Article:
I was able to have spiritual conversations with others doing the Camino every single day, and several times each day. This is not my normal experience in day-to-day life. I would think I’m doing well if I have a spiritual conversation with a stranger once per week. Why was it such a rich time of deep conversation? There are several factors. Firstly, the Camino de Santiago is consistently presented as a spiritual pilgrimage by those who offer support services for pilgrims and in the literature. Over a thousand years of history lies behind this walk, and those who follow the route can’t help but be affected by that history of religious devotion. Secondly, physical pilgrimage – taking a long walk – is a very apt metaphor for the inner journey of spiritual seeking that is common to all human beings at some point in their lives. These first two factors, taken together, explain why pilgrims will routinely ask one another, “Why are you walking?” The question makes perfect sense and drives immediately to the inner journey for which the outer journey is a symbol.
And I think there were other conditions, not general ones like the two I’ve mentioned but particular ones relating to my experience, that helped me to have so many spiritual conversations. I was practising being non-judgemental. I’m sure that opened some doors. I was not seeking to ‘sell’ my point of view. I was having genuine, mutual interactions with people whose stories and perspectives were of real interest to me. At the same time I was prepared to ask fairly blunt questions of others. You could call it being nosey, but my conversation partners were up for it. It was as if they had been longing for someone to open up these lines of discussion. Further, I was trying to be as honest and vulnerable as I could about my own uncertainties and frailties. I was not saying, “I’m a Christian and have it all together and wouldn’t you like to be like me?” Finally, I was trying out some different language. If I had said, “You know, God really loves you”, that would have been dismissed as religious claptrap. Instead I tried saying things like, “The universe is a friendly place, don’t you think?” I found this engaged people far more readily and we would be away into an interesting chat within seconds.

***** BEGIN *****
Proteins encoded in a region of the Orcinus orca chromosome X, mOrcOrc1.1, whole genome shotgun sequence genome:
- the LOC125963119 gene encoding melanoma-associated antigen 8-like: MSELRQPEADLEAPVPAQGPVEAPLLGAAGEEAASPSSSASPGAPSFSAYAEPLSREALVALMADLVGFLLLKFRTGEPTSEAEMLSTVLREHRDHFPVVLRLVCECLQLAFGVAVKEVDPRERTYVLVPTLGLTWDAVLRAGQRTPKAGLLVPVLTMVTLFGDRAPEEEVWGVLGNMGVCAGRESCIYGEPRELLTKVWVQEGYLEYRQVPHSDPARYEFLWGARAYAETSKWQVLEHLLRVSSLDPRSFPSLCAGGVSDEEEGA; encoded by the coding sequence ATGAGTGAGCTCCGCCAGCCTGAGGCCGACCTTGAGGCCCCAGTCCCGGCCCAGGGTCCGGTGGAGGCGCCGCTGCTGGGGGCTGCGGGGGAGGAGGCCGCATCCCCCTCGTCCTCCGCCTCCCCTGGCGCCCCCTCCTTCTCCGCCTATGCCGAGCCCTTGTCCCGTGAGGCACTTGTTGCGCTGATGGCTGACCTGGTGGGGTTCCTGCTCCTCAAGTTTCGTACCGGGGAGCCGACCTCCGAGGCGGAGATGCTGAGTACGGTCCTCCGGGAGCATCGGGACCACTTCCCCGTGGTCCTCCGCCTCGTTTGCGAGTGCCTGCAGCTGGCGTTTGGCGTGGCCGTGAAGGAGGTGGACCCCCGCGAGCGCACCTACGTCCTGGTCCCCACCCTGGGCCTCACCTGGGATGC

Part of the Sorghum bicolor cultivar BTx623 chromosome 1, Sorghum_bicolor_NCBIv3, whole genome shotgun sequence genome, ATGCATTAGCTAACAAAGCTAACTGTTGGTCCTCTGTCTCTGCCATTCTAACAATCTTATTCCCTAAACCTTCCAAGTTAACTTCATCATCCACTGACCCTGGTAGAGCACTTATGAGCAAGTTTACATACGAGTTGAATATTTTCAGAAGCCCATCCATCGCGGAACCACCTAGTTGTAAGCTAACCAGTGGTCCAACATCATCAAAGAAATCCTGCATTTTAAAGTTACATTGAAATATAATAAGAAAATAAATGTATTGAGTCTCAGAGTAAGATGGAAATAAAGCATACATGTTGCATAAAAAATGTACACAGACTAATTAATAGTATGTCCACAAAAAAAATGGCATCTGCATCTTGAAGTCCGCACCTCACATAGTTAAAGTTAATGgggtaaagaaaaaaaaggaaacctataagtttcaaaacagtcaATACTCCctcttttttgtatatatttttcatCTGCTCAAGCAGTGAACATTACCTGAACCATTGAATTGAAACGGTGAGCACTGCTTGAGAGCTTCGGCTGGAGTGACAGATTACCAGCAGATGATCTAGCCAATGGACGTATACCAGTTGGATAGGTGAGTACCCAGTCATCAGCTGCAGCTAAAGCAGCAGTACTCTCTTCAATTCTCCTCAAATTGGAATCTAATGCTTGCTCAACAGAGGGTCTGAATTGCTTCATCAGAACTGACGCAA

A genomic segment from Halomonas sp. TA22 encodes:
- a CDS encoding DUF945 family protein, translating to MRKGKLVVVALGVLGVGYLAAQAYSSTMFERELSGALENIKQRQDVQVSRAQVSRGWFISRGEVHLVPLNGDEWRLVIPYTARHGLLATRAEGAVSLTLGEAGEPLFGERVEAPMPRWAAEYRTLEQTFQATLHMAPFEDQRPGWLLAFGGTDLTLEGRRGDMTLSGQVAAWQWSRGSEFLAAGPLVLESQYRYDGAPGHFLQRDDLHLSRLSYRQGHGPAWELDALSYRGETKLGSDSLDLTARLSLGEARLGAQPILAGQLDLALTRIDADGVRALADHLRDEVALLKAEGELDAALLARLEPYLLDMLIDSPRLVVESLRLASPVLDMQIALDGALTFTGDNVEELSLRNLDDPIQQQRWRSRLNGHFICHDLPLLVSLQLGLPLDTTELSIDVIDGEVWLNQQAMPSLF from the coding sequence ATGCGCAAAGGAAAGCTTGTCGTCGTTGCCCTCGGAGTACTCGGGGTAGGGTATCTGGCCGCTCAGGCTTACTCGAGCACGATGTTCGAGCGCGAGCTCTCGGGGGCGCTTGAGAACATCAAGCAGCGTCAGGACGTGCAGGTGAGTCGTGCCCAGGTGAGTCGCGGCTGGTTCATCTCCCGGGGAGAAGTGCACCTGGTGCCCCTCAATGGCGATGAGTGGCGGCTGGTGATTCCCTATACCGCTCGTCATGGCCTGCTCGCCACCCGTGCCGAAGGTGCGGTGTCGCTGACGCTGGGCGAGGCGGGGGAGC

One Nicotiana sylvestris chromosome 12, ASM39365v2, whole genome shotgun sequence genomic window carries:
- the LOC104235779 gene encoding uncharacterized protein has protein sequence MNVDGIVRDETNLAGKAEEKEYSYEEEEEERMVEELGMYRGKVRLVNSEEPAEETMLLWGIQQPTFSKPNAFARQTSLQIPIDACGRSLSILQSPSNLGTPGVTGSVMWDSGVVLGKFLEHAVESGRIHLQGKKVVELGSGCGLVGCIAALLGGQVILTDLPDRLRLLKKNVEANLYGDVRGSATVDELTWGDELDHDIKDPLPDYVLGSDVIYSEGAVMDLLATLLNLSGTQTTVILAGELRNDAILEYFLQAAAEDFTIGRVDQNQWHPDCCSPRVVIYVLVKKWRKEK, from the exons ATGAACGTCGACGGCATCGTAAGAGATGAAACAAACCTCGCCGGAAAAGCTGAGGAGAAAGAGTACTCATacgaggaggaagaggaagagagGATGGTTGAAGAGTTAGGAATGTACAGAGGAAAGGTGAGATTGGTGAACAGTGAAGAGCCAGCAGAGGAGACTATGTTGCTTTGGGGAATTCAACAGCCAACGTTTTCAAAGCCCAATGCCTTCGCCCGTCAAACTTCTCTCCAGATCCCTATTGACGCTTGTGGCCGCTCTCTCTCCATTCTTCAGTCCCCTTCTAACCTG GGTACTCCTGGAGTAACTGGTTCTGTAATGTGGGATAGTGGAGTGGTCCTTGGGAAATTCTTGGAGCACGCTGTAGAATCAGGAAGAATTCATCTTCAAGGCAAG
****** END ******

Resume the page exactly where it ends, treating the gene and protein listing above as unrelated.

The people who were so open to have spiritual conversations with me on the Camino, had only days before been in another setting and undoubtedly were not nearly so open to have those conversations. On the Camino the right conditions were created that put people in the sort of headspace (heartspace?) in which they were ready to talk. Now I’m asking myself if those conditions can be replicated away from the Camino. The first two factors above – the environment that reflects a history of devotion and participation in the powerful metaphor of walking – cannot be readily reproduced in daily life. However, I do think that if I am non-judgemental, have a respectful, listening stance, take the chance to ask probing questions, am willing to be vulnerable and carefully choose my language to use interesting turns of phrase that avoid religious jargon – if I do these things, then perhaps I might have more Camino type conversations in my daily life. I’m going to give it a shot anyway.
Love to hear your thoughts about any of this. I’ll write again soon.
Grace and peace,